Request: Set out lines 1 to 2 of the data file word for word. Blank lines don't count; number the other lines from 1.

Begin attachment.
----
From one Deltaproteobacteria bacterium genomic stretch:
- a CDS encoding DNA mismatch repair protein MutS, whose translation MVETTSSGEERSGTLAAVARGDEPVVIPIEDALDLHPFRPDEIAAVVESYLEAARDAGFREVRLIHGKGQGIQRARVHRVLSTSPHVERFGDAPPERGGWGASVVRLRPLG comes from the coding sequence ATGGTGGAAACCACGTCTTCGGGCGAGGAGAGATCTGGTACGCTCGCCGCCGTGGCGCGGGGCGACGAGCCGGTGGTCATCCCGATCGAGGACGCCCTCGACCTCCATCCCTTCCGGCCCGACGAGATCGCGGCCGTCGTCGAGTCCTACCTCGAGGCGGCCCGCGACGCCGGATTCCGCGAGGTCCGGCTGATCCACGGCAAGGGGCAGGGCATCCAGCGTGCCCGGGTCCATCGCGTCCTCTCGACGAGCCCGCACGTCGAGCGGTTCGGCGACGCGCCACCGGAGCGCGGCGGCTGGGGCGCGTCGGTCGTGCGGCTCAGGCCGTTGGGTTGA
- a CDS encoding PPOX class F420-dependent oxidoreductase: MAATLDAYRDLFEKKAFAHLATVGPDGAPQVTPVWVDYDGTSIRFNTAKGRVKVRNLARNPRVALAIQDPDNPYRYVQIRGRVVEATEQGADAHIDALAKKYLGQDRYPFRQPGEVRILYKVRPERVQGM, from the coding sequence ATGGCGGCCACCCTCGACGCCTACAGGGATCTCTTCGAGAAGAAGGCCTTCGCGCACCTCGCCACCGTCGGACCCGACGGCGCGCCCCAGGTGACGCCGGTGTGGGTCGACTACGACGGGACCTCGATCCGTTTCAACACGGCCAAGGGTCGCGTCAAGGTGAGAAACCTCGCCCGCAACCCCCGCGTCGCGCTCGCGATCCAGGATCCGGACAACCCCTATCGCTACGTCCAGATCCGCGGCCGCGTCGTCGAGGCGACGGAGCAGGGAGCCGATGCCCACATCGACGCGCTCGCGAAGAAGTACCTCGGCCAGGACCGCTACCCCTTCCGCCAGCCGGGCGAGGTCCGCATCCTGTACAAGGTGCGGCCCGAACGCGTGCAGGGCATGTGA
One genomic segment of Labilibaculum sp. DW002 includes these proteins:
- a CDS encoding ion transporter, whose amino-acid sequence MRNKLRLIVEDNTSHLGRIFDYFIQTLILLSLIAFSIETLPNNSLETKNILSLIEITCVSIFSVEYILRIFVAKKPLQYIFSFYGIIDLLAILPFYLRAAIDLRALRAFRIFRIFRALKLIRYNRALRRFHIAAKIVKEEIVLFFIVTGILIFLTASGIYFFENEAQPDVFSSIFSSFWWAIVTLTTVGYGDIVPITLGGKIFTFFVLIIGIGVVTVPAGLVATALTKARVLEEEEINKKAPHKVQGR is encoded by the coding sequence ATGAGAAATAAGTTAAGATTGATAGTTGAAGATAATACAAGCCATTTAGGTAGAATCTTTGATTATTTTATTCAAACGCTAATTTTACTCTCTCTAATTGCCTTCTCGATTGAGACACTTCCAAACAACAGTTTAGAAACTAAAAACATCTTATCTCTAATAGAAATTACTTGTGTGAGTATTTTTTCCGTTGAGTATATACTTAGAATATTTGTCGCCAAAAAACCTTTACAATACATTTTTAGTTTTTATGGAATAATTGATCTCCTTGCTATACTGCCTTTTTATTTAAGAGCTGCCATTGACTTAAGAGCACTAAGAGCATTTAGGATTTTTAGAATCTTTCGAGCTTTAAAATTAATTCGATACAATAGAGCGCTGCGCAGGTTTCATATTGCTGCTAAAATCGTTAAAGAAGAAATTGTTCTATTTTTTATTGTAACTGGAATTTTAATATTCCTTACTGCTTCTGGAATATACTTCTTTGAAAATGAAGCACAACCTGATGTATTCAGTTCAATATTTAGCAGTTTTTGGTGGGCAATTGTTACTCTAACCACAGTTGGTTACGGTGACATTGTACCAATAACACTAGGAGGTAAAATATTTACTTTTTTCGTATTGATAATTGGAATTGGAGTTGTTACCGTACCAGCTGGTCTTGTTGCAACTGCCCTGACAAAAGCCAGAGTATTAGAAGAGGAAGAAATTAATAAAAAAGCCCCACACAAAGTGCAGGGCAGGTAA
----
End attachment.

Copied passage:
From one Deltaproteobacteria bacterium genomic stretch:
- a CDS encoding DNA mismatch repair protein MutS, whose translation MVETTSSGEERSGTLAAVARGDEPVVIPIEDALDLHPFRPDEIAAVVESYLEAARDAGFREVRLIHGKGQGIQRARVHRVLSTSPHVERFGDAPPERGGWGASVVRLRPLG comes from the coding sequence ATGGTGGAAACCACGTCTTCGGGCGAGGAGAGATCTGGTACGCTCGCCGCCGTGGCGCGGGGCGACGAGCCGGTGGTCATCCCGATCGAGGACGCCCTCGACCTCCATCCCTTCCGGCCCGACGAGATCGCGGCCGTCGTCGAGTCCTACCTCGAGGCGGCCCGCGACGCCGGATTCCGCGAGGTCCGGCTGATCCACGGCAAGGGGCAGGGCATCCAGCGTGCCCGGGTCCATCGCGTCCTCTCGACGAGCCCGCACGTCGAGCGGTTCGGCGACGCGCCACCGGAGCGCGGCGGCTGGGGCGCGTCGGTCGTGCGGCTCAGGCCGTTGGGTTGA